Much has been said lately about the increasing level of polarization in international, national, and local issues. True dialogue between groups representing different opinions is becoming rare. Sweeping generalizations, instant stereotyping, unchecked assumptions, and general closed-mindedness are commonplace. Issues are presented as black or white, right or wrong; either you’re with me or against me. There is no middle ground. High conflict is the norm, and that’s uncomfortable. Criticisms are becoming increasingly personal.
When we disagree with someone, it’s easy to equate our feelings about their opinion with the person expressing them – if we don’t like what they say, we don’t like them. Or, even worse, we think they’re a bad person. The tendency to confuse people’s worth with what they are saying is a large part of the current radical divisiveness on so many issues.
It’s a vicious cycle: we don’t like someone’s opinion, so we decide we don’t like them. If we don’t like them, it’s much easier to disrespect them. If we disrespect them, we’ll discount their opinions even more and like them even less. And so it goes, until we’ve decided that those with differing opinions are stupid, amoral, bad, etc. At its worst, this cycle can lead to dehumanizing others and pave the way to condoning violence against them.
So, how do we reduce this conflict and get along better? While most of us have limited influence at the state and national level, we can definitely improve the quality of discourse in our workplaces and communities. It requires distinguishing the messenger from the message, and always respecting the messenger. We have to recognize that if we have a problem with a perspective, it doesn’t immediately follow that there must be a problem with the person holding that view. Or, said another way, we need to think “I do not like that opinion”, rather than “I cannot like that person because they hold that opinion”.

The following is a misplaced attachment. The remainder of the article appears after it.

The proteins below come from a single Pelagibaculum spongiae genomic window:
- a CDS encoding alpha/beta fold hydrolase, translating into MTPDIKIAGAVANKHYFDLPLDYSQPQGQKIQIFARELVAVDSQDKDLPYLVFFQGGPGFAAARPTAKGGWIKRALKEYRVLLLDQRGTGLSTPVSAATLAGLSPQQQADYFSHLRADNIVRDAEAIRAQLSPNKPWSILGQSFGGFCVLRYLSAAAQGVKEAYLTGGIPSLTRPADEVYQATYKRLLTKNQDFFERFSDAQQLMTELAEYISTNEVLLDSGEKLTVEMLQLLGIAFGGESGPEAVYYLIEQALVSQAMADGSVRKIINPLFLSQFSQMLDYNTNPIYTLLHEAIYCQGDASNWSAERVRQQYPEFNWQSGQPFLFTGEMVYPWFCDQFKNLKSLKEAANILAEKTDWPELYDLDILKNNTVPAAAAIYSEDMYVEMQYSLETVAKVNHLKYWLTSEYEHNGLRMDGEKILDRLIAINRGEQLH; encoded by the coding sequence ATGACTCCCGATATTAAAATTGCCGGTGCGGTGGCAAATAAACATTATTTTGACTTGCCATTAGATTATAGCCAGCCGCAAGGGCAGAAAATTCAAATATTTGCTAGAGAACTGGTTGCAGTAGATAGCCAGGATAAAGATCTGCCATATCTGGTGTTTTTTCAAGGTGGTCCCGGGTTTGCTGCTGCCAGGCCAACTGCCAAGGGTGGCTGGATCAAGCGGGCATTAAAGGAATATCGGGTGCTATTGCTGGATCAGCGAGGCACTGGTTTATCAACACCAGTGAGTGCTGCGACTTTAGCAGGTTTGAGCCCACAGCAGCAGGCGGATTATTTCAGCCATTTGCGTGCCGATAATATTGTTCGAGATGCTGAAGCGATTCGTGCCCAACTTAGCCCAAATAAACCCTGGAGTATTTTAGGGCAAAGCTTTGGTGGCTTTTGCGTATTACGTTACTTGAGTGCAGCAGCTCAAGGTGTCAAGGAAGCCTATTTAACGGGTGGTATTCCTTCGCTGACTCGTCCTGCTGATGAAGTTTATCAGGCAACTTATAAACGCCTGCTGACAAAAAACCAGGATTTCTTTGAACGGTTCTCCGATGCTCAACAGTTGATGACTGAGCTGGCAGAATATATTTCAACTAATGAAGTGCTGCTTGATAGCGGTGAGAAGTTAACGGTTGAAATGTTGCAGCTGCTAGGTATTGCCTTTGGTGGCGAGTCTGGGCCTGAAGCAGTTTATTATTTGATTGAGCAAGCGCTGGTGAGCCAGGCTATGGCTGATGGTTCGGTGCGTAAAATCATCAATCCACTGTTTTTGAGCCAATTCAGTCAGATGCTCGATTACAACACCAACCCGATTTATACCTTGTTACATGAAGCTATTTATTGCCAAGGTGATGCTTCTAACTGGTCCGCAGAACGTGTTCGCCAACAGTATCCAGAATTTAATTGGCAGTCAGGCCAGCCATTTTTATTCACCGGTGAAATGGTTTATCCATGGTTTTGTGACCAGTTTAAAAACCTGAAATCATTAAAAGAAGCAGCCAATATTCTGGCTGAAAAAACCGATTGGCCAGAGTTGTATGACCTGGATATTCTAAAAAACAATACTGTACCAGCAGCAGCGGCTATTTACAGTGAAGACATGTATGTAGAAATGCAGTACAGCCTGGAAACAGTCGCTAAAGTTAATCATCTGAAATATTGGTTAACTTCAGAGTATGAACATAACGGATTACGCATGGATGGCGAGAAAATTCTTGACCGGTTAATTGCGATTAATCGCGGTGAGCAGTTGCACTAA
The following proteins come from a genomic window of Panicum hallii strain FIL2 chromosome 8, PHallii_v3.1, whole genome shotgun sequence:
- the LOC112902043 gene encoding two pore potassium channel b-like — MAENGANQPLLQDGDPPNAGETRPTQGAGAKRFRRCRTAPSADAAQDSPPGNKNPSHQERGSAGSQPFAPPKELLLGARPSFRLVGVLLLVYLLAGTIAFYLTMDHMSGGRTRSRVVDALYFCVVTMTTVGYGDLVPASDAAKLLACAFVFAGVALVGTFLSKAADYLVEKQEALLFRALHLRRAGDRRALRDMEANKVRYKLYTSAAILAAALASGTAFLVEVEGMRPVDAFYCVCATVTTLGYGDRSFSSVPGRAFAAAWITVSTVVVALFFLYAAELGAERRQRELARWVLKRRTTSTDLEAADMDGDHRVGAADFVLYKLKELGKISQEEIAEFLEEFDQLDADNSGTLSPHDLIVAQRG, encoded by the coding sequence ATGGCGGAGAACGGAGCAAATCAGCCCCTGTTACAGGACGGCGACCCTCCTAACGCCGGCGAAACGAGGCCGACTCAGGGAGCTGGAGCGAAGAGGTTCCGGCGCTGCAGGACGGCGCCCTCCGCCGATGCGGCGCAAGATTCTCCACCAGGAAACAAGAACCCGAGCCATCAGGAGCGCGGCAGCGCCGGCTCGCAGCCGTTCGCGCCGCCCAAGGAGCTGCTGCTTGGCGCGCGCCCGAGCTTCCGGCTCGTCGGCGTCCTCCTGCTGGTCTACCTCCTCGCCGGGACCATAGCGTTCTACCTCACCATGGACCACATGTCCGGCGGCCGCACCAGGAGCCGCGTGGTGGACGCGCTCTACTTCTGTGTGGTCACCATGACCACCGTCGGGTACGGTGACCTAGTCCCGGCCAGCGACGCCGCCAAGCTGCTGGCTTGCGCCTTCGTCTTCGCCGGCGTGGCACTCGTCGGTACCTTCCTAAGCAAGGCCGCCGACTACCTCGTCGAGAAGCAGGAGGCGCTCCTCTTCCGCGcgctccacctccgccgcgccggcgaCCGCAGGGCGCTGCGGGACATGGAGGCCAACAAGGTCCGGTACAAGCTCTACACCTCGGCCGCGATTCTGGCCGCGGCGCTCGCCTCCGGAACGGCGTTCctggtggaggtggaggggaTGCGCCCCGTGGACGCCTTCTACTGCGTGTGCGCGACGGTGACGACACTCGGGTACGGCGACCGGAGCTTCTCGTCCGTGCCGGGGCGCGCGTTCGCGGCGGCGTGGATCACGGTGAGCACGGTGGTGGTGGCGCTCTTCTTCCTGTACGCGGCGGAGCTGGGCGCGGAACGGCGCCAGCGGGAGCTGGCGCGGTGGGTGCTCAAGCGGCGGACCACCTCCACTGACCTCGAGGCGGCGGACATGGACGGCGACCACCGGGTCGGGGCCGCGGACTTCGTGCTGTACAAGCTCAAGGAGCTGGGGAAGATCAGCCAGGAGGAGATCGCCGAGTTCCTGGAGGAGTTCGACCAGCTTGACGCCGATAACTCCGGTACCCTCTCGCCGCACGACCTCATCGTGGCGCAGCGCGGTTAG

People are much more than their opinions. They all have concerns, joys, hobbies, loves, passions, aspirations, and all the rest. They may not have come to their opinions in the same way we have. But there is some validity to each perspective, validity that, if considered, can lead to more robust solutions.
Likewise, when we hitch our sense of self to the opinions we hold, we can no longer listen. If we are our opinions, any disagreement with our opinions becomes a threat to our very being. And when we feel threatened, it is physically impossible to listen fully and make considered choices.
We can still disagree without vilifying those who think differently. We can make the choice to respect each other as fellow human beings.
So when talking about hot-button issues like the county water bank, the middle school, or the decoration of graduation caps, debate the problem with respect for the individuals involved. Argue passionately for solutions – emotion is fine. Just remember the respect you’ve decided to have for this person. Respect doesn’t necessarily mean like, but it’s an important ingredient in creating a stronger community.
We’re all in this together.